J Laparoendosc Adv Surg Tech A. 2022 Jun 8. doi: 10.1089/lap.2022.0123. Online ahead of print.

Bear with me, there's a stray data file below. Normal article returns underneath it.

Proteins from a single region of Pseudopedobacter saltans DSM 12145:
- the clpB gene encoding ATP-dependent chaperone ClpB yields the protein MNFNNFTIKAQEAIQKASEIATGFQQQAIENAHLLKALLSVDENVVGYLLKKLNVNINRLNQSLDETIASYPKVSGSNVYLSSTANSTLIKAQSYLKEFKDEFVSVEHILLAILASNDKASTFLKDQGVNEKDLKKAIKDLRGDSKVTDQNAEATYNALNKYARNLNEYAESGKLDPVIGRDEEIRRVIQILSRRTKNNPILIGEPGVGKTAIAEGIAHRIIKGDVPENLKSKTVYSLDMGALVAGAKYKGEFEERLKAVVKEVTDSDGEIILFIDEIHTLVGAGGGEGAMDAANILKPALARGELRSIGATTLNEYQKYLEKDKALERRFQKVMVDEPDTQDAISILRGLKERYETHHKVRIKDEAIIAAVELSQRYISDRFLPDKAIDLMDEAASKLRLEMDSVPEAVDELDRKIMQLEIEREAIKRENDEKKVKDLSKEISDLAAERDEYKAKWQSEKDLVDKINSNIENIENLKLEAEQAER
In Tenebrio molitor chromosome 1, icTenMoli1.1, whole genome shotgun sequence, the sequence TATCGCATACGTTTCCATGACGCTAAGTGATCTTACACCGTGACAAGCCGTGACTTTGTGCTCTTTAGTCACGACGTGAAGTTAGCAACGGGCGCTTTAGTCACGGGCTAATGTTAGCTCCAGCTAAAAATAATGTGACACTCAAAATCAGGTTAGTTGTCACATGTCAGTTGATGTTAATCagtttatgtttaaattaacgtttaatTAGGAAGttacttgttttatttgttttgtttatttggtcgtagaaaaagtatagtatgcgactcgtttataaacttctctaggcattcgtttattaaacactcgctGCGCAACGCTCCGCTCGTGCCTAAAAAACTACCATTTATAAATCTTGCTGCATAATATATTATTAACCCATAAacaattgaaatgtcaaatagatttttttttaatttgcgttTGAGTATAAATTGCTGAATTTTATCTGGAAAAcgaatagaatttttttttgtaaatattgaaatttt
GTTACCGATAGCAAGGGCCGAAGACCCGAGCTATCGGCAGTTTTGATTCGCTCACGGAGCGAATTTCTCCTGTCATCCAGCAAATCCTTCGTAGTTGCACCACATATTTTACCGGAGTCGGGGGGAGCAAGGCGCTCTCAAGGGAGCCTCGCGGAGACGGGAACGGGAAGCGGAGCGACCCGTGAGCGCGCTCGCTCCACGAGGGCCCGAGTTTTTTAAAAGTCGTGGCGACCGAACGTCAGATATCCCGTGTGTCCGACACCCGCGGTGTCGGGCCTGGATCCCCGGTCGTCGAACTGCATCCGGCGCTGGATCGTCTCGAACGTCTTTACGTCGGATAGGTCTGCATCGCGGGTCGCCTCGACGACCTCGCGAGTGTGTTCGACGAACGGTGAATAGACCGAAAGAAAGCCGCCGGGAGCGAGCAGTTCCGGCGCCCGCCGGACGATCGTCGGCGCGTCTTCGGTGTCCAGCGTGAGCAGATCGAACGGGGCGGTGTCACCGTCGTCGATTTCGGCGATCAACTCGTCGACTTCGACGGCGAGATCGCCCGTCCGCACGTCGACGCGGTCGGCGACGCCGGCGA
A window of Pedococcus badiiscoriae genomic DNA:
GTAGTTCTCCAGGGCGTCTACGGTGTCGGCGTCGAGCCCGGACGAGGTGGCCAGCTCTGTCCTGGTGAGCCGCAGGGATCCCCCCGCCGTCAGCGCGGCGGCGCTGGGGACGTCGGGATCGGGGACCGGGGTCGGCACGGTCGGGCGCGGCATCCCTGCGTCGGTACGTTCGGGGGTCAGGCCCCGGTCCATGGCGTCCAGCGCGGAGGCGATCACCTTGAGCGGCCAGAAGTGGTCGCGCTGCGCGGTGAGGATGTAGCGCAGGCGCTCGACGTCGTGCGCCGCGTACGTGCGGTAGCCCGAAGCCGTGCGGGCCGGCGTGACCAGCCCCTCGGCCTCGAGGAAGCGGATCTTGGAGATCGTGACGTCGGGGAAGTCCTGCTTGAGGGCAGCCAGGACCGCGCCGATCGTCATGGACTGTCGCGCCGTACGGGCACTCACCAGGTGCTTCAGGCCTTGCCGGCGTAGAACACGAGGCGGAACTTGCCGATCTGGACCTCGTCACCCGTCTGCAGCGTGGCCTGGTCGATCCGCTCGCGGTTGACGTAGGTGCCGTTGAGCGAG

Background: Laparoscopic sleeve gastrectomy (LSG) is associated with the long-term development of gastroesophageal reflux disease (GERD). Recent studies on LSG with fundoplication showed a lower rate of postoperative GERD than LSG alone; however, there is a lack of objective instrumental data in the literature. This study aimed to evaluate whether and how fundoplication associated with Sleeve Gastrectomy affects the esophagogastric physiology. Materials and Methods: This prospective observational study included 20 patients with morbid obesity, GERD, and lower esophageal sphincter (LES) hypotonia. All the patients underwent LSG with Rossetti fundoplication. High-resolution manometry was performed pre- and postoperatively. All the patients completed the 6 months follow-up. Results: The fundoplication increased LES tone in all patients. The increase in the LES tone was statistically significant (330% increase). The integrated relaxation pressure and the distal contractile integral both increased accordingly, indicating an increased esophageal effort to pass through the modified esophagogastric junction. Conclusion: Rossetti fundoplication associated with LSG increased LES tone and decreased the chance of developing long-term GERD after LSG.